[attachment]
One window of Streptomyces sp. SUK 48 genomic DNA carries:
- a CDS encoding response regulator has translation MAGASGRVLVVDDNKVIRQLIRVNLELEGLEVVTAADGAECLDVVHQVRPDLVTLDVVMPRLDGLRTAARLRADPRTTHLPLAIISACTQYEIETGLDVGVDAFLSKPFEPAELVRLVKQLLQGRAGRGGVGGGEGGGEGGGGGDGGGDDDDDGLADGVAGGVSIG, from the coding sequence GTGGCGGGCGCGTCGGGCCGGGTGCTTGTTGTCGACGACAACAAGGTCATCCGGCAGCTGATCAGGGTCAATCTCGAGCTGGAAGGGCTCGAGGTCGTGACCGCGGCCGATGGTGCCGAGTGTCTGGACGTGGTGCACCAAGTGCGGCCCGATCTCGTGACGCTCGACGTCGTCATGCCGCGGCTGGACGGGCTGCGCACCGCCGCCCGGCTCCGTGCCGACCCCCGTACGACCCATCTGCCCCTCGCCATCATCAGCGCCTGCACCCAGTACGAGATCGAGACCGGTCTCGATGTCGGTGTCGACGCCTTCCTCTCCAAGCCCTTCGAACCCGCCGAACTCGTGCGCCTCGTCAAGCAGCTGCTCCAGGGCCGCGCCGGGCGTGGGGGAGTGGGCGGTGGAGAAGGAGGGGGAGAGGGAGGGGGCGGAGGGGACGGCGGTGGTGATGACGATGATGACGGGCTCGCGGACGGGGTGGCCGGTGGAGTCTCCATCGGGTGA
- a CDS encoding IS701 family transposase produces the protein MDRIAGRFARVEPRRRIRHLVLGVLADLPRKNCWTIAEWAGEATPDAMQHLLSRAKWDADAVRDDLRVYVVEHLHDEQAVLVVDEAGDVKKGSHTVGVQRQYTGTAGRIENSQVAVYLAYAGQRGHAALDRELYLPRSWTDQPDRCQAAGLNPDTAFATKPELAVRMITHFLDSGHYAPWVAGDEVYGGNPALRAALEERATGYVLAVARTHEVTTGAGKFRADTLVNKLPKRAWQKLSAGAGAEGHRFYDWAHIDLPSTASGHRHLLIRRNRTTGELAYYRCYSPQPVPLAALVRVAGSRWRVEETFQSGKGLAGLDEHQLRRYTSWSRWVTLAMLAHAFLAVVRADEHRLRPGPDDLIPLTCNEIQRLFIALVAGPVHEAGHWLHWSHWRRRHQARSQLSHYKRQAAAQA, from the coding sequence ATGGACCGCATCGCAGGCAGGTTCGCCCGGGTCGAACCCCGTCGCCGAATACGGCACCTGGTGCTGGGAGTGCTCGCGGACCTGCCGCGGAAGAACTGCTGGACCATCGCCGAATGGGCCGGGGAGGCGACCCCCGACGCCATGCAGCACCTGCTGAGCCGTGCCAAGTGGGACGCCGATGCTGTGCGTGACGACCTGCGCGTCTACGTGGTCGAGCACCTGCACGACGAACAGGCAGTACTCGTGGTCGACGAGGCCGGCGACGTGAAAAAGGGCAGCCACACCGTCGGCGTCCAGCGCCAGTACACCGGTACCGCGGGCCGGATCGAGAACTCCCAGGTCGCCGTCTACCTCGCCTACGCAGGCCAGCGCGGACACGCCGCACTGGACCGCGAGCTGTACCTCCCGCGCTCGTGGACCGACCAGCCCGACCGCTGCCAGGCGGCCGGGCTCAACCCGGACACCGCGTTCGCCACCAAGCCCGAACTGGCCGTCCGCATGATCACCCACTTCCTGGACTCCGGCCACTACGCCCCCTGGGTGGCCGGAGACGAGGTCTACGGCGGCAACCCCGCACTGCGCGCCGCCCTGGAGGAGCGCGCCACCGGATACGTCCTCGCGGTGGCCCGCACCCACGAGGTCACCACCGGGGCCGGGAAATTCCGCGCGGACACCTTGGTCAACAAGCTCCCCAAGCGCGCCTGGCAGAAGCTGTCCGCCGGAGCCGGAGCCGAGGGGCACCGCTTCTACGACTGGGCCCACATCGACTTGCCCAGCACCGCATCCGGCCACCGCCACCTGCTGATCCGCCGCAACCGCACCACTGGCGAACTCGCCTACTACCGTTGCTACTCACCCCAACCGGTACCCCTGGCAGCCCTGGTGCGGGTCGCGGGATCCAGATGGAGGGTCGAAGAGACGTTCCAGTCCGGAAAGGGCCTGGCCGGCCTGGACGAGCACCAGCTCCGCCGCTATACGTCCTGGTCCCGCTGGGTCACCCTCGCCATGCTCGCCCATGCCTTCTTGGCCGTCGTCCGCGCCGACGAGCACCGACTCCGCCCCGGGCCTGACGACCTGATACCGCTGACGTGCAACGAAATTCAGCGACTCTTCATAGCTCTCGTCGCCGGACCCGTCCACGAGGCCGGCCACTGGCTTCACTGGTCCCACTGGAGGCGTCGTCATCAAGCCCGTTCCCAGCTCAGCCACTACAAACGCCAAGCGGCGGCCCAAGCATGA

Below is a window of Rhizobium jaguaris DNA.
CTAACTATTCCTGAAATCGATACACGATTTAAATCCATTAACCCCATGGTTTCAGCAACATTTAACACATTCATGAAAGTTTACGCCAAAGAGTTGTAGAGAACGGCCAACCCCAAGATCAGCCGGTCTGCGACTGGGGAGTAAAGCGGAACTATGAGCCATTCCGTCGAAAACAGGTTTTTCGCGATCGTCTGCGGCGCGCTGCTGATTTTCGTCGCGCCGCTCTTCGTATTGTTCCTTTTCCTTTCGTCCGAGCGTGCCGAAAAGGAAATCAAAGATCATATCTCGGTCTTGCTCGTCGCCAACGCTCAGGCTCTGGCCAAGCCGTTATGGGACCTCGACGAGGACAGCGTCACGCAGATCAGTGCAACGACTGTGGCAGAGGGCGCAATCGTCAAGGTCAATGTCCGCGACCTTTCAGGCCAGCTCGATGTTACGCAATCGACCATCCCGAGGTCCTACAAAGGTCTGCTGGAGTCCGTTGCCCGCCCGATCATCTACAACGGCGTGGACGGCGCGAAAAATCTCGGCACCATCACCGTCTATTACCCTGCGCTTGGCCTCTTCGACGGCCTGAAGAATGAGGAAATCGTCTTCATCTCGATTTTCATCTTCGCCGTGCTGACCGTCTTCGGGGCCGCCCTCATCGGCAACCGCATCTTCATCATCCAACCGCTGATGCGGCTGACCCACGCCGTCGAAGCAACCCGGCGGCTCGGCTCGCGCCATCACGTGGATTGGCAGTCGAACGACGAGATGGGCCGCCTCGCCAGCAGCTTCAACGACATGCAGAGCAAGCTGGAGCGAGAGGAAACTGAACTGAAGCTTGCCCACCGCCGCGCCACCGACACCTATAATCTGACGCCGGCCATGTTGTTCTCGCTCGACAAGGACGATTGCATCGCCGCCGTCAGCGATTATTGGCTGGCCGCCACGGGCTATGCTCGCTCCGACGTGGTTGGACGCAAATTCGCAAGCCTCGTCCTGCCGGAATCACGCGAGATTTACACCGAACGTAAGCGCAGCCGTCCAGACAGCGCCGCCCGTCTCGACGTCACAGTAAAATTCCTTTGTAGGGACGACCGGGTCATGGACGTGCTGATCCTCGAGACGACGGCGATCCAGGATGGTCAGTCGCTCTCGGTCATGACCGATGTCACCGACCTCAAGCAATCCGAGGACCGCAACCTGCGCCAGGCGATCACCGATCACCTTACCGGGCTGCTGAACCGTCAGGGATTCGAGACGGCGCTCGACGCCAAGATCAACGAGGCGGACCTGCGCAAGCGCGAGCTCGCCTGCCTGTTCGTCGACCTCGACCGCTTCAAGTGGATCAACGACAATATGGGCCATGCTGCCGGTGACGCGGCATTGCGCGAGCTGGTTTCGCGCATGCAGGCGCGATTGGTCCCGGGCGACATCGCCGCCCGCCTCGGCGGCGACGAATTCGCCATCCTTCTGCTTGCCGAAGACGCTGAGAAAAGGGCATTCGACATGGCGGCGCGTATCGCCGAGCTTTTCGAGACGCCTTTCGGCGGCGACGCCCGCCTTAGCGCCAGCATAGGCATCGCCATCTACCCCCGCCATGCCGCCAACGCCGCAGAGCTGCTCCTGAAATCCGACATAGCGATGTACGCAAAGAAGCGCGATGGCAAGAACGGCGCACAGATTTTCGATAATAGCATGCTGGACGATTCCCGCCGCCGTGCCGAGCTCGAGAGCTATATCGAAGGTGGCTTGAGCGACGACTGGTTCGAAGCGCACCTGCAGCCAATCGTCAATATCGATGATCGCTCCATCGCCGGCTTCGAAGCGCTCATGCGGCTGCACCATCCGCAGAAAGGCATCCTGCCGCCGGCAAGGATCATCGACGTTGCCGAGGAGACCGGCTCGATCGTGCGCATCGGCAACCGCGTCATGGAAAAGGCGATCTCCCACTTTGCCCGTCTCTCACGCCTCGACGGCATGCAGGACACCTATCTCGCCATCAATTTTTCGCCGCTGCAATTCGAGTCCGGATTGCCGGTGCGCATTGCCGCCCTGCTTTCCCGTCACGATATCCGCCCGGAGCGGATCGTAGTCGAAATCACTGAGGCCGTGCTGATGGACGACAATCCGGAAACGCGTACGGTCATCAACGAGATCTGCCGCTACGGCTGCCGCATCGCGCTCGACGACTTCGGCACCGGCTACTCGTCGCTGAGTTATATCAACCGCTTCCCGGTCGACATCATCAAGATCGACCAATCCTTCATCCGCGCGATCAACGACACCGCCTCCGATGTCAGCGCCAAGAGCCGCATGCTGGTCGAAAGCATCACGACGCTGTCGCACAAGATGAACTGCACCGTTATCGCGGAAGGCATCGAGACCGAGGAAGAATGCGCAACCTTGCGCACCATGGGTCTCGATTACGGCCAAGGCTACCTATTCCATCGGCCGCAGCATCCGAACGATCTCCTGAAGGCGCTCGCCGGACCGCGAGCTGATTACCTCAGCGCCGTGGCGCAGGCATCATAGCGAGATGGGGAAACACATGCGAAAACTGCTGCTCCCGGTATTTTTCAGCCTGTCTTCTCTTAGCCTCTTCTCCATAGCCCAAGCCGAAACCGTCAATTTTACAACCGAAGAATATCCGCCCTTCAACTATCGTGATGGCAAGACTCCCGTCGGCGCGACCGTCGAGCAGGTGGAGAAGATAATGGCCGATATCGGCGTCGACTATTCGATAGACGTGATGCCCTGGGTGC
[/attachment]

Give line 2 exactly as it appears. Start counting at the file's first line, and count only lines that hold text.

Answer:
- a CDS encoding response regulator has translation MAGASGRVLVVDDNKVIRQLIRVNLELEGLEVVTAADGAECLDVVHQVRPDLVTLDVVMPRLDGLRTAARLRADPRTTHLPLAIISACTQYEIETGLDVGVDAFLSKPFEPAELVRLVKQLLQGRAGRGGVGGGEGGGEGGGGGDGGGDDDDDGLADGVAGGVSIG, from the coding sequence GTGGCGGGCGCGTCGGGCCGGGTGCTTGTTGTCGACGACAACAAGGTCATCCGGCAGCTGATCAGGGTCAATCTCGAGCTGGAAGGGCTCGAGGTCGTGACCGCGGCCGATGGTGCCGAGTGTCTGGACGTGGTGCACCAAGTGCGGCCCGATCTCGTGACGCTCGACGTCGTCATGCCGCGGCTGGACGGGCTGCGCACCGCCGCCCGGCTCCGTGCCGACCCCCGTACGACCCATCTGCCCCTCGCCATCATCAGCGCCTGCACCCAGTACGAGATCGAGACCGGTCTCGATGTCGGTGTCGACGCCTTCCTCTCCAAGCCCTTCGAACCCGCCGAACTCGTGCGCCTCGTCAAGCAGCTGCTCCAGGGCCGCGCCGGGCGTGGGGGAGTGGGCGGTGGAGAAGGAGGGGGAGAGGGAGGGGGCGGAGGGGACGGCGGTGGTGATGACGATGATGACGGGCTCGCGGACGGGGTGGCCGGTGGAGTCTCCATCGGGTGA